Colors and patterns are commonly used for distinction of the type of products sold and what group they are being catered to. Colors and patterns are often unnecessarily gendered in society.
When advertising a product for men, words along the lines of: “just for men”, “for him”, or “not for women” are often used to describe the product an product packaging is usually of dark colors.
When advertising a product for women, words along the lines of: “for her”, “just for women”, or “not for men” are often used as a description and product packaging is usually of pastel colors or delicate patterns.
Advertisements are starting to become more often aimed towards children. Children’s toys are heavily gendered and advertisements reinforce these gender roles. Gender biased attitudes depicted in advertisement are harmful in the sense that they force opinions onto children about what they are “supposed” to like. Children internalize these messages and may get harassed by others or feel insecure about themselves when what they truly enjoy is not considered the social norm.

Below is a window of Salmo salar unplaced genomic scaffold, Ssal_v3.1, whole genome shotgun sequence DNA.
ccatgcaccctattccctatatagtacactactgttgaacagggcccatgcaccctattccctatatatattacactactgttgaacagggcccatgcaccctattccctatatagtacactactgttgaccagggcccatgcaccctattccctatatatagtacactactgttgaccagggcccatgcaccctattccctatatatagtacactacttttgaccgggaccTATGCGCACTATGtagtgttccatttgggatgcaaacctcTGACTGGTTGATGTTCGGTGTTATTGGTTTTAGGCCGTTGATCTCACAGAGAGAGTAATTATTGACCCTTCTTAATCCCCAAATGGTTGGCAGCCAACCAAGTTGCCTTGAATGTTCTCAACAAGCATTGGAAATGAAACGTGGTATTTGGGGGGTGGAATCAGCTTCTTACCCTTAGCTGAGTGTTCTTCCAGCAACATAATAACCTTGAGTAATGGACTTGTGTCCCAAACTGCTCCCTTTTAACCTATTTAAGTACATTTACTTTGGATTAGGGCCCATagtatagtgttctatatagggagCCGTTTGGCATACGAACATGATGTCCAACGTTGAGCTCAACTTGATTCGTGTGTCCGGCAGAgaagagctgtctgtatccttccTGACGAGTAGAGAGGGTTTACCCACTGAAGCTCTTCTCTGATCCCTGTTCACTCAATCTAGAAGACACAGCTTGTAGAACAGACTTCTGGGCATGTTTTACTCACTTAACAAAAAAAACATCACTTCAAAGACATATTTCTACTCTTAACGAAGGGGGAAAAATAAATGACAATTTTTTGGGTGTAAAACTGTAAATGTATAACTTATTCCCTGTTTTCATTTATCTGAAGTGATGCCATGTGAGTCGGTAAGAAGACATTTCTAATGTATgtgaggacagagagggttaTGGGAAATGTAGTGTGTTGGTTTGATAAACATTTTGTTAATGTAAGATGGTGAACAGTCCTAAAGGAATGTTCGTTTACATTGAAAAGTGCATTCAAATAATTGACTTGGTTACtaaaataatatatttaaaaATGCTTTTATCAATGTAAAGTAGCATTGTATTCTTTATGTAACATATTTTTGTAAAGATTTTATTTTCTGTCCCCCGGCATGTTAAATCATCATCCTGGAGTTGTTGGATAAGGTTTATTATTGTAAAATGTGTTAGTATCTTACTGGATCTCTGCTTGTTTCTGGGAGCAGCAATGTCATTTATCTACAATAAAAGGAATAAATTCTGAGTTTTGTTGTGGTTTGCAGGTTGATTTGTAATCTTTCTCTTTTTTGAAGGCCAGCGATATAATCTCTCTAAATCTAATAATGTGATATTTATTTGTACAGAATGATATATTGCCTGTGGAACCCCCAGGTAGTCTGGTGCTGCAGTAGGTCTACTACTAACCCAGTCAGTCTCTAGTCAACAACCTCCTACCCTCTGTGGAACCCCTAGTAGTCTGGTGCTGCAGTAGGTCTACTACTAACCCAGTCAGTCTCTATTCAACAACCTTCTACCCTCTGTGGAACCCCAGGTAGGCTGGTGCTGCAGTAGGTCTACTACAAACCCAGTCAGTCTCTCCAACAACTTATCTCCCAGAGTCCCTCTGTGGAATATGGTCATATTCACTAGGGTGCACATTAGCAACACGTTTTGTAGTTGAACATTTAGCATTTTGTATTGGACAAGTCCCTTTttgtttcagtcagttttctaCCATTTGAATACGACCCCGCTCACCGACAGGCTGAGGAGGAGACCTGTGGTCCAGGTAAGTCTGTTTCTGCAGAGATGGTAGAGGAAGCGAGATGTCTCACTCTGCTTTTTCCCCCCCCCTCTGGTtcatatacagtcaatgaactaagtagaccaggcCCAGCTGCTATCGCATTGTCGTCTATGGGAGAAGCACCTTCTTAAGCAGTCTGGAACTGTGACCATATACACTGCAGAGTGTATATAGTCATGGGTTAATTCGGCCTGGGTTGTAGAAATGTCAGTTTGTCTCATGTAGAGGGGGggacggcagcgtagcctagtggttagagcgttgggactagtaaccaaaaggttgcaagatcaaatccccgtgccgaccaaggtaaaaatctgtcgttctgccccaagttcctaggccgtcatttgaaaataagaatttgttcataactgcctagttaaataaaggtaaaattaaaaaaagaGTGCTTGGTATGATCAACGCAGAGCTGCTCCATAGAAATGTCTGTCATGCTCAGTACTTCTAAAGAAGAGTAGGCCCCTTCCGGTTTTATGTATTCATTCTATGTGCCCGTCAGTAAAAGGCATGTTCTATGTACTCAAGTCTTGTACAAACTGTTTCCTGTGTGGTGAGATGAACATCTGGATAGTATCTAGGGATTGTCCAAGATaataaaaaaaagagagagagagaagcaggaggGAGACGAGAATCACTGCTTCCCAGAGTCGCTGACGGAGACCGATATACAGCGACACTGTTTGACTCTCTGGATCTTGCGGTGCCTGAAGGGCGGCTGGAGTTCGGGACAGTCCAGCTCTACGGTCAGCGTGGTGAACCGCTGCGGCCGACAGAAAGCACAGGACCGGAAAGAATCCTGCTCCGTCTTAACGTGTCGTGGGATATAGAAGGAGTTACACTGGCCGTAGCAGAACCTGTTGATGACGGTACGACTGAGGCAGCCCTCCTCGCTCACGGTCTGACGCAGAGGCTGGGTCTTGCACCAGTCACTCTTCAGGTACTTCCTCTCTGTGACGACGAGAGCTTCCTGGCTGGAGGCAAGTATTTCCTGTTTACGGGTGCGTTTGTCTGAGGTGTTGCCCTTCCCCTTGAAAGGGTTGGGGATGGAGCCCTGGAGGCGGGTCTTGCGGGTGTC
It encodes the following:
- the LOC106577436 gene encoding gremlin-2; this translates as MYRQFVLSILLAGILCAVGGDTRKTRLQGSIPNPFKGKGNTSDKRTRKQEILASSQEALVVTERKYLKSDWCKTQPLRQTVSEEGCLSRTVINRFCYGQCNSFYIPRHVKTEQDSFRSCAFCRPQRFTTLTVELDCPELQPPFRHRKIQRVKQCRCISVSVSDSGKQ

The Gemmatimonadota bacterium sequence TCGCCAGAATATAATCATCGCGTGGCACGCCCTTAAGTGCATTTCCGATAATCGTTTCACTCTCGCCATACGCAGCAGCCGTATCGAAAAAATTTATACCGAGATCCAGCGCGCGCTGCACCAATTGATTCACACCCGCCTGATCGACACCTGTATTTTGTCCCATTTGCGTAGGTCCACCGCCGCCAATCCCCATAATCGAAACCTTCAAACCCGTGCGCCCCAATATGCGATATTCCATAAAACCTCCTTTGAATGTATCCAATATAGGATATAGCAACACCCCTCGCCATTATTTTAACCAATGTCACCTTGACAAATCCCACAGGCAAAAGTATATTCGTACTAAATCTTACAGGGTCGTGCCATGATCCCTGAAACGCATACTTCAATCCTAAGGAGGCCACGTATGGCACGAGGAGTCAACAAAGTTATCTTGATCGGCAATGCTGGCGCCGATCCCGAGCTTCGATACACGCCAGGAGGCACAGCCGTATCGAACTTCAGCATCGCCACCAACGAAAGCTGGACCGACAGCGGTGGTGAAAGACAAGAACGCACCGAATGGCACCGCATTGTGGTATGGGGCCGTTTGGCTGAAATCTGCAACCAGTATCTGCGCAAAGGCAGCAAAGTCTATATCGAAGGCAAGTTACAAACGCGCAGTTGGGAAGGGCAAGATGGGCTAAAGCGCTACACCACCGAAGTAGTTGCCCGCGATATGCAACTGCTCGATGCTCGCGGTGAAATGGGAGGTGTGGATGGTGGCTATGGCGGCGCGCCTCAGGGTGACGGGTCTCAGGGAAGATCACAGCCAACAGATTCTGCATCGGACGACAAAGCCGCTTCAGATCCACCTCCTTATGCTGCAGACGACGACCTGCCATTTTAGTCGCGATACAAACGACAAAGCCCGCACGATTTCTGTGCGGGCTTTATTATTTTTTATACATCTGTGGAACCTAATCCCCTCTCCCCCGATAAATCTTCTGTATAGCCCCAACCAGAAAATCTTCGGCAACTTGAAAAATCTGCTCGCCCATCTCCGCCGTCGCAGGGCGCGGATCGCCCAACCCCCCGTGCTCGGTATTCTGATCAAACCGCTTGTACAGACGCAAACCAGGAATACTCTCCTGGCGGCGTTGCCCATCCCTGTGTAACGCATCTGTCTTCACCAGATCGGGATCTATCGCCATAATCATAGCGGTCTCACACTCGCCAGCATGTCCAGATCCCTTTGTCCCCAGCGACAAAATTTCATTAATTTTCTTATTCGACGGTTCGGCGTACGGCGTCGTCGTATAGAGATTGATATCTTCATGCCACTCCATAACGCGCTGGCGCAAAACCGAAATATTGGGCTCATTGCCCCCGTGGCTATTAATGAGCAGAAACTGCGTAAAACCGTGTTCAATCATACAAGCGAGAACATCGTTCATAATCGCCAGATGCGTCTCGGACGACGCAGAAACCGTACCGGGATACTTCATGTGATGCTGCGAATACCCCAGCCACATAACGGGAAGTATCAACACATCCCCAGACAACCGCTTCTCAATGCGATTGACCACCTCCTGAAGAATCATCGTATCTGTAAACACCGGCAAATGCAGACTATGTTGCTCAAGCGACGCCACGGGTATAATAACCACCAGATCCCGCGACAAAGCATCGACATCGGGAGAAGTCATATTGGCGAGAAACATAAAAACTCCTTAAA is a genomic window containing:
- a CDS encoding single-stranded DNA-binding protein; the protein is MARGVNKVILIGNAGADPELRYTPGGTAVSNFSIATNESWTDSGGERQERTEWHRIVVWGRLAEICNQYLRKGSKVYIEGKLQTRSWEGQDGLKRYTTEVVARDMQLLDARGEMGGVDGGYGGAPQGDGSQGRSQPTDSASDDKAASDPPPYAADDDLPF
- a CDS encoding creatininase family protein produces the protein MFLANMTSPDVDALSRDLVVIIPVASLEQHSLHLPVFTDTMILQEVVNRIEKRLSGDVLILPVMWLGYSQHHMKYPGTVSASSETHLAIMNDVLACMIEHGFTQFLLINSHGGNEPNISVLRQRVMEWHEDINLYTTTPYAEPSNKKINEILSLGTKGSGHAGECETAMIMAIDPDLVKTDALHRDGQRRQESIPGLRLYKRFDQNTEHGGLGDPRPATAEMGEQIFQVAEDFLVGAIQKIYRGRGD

Advertisements often show only boys playing with action figures and hardware sets and tools and only girls playing with Barbies and toy kitchen appliances. Until recently, the Easy Bake Oven was only produced in pastel or delicate colors and marketed towards young girls until there was a demand for the production of the ovens with gender neutral colors.